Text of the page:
Walk through the turnstile into the fair. You smell the popcorn cooking,
hear the noise of the carnival games and, of course, the scrunching sound
of a clown twisting up balloons. Clowns have always been a favorite part of
a fair, whether they're winding up an antique car at a rodeo event or performing
on the children's stage.
Clowns wear distinctive make-up and colorful clothes and perform set routines
that provide graphic humor, buffoonery, absurd situations and exaggerated
physical action. They make us laugh because they reflect our own foibles.
It may seem like an afternoon lark to paint your face white and dress in
colorful clothes, but clowning actually has a long and rich tradition. Clowns
first originated on the stage in ancient Greece, where face paint was used,
instead of lighting, to exaggerate expressions. In the Middle Ages, traveling
actors copied the court jester's make-up and performed clown skits. The first
true circus clown, Joseph Grimaldi, began performing in 1805.
Today, there are three general types of clowns. The classic white face
clown paints his face much like a court jester and is usually quite intelligent.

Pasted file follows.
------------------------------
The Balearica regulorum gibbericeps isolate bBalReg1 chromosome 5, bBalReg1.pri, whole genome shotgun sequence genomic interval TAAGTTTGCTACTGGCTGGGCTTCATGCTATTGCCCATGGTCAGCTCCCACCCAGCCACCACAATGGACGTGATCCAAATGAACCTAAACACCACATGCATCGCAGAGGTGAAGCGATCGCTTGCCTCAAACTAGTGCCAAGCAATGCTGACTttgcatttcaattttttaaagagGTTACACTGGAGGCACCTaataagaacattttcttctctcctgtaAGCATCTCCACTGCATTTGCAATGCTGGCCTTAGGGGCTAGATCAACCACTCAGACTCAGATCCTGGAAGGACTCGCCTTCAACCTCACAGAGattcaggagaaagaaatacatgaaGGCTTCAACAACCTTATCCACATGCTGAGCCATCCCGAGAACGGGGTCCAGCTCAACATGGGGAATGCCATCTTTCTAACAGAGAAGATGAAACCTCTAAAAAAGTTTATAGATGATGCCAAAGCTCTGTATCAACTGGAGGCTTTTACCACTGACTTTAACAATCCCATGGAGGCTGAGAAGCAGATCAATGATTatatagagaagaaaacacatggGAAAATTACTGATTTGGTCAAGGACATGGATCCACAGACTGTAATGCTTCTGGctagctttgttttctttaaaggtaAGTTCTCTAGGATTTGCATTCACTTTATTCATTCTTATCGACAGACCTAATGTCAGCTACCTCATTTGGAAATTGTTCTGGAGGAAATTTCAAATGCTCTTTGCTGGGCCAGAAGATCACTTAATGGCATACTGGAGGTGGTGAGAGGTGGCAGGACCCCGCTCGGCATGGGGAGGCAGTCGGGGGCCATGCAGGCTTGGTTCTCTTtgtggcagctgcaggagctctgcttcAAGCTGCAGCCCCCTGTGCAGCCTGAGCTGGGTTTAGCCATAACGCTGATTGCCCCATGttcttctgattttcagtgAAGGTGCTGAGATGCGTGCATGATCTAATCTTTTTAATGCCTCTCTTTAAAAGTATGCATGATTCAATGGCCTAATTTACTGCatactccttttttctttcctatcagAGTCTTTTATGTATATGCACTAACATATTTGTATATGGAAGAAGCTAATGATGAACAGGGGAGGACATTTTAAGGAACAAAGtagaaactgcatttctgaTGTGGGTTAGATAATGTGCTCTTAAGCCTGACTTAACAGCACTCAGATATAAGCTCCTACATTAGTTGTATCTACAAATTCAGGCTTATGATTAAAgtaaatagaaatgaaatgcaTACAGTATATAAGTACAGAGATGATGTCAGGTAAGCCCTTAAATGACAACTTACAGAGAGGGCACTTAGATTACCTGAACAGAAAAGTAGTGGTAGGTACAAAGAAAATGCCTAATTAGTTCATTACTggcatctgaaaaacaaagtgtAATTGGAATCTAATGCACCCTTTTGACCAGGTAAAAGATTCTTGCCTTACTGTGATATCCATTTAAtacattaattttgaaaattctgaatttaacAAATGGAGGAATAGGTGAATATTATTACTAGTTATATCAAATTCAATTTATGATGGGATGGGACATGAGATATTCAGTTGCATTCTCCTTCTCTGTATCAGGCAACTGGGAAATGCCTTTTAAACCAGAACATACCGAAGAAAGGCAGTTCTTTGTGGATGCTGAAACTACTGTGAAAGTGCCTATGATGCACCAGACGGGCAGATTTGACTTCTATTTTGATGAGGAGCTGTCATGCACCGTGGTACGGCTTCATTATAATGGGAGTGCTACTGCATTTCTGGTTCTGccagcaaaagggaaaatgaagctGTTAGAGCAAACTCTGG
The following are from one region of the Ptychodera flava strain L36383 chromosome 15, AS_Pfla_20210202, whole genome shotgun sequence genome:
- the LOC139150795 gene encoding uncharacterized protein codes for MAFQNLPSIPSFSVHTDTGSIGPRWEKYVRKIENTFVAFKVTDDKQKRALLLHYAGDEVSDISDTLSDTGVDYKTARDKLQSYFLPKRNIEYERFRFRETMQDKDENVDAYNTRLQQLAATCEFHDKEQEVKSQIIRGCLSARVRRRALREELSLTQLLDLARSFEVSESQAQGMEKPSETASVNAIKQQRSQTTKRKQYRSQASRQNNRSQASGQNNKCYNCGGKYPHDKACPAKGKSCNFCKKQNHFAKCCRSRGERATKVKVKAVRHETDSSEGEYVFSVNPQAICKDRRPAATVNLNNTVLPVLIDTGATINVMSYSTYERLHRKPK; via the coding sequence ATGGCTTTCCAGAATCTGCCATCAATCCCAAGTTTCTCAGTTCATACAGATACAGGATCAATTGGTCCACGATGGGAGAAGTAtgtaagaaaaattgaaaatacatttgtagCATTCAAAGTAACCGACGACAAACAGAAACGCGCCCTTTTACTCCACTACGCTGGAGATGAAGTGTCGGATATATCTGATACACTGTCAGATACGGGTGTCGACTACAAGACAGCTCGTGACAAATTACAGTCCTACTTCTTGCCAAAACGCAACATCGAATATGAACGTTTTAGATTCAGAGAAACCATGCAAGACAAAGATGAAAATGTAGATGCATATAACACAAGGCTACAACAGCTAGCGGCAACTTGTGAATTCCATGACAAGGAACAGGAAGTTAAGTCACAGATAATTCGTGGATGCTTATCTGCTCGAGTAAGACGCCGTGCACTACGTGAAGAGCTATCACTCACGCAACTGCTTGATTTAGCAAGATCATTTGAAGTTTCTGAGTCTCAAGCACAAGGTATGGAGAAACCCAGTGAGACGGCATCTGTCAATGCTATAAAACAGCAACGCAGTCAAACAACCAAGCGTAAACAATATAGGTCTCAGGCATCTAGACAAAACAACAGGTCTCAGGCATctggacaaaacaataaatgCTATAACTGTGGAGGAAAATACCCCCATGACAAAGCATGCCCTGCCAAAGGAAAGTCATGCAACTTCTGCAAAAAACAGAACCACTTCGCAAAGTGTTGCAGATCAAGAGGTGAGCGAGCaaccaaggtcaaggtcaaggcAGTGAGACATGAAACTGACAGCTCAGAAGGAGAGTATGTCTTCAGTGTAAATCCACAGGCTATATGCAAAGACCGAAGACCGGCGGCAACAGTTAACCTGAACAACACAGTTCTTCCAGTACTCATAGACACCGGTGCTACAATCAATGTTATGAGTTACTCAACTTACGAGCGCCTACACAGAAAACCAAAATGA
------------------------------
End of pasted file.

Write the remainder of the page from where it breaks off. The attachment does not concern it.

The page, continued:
The Auguste clown has a white or skin-tone face and exaggerated make-up
and movements. They wear colorful, mismatched and baggy clothing. The Auguste
clown is a buffoon and the least intelligent clown.
The tramp is the third type of clown. This American contribution is best
represented by Charlie Chaplin's tramp. The true tramp is down on his luck
and unhappy about it. The hobo is also having hard times, but isn't unhappy
about the situation.
Clowns can work full time with a traveling circus that can be on the road
for three years or more. Other clowns work at children's festivals, busker
festivals, birthday parties, celebrations, fairs, parades, nursing homes and
at hospitals. Some are booked through entertainment agents, while others prefer
to book their own events.
Other clowns work part time as a hobby and support themselves with regular
work. "Most people start as a hobby, and eventually get enough work to support
themselves," says clown Betty Cash.
Many clowns belong to local clubs, called alleys, to keep in touch with
other professionals in the business. They share ideas and find out about events
and festivals. Clowns also belong to larger associations so they can learn
new skills, go to conventions and read newsletters.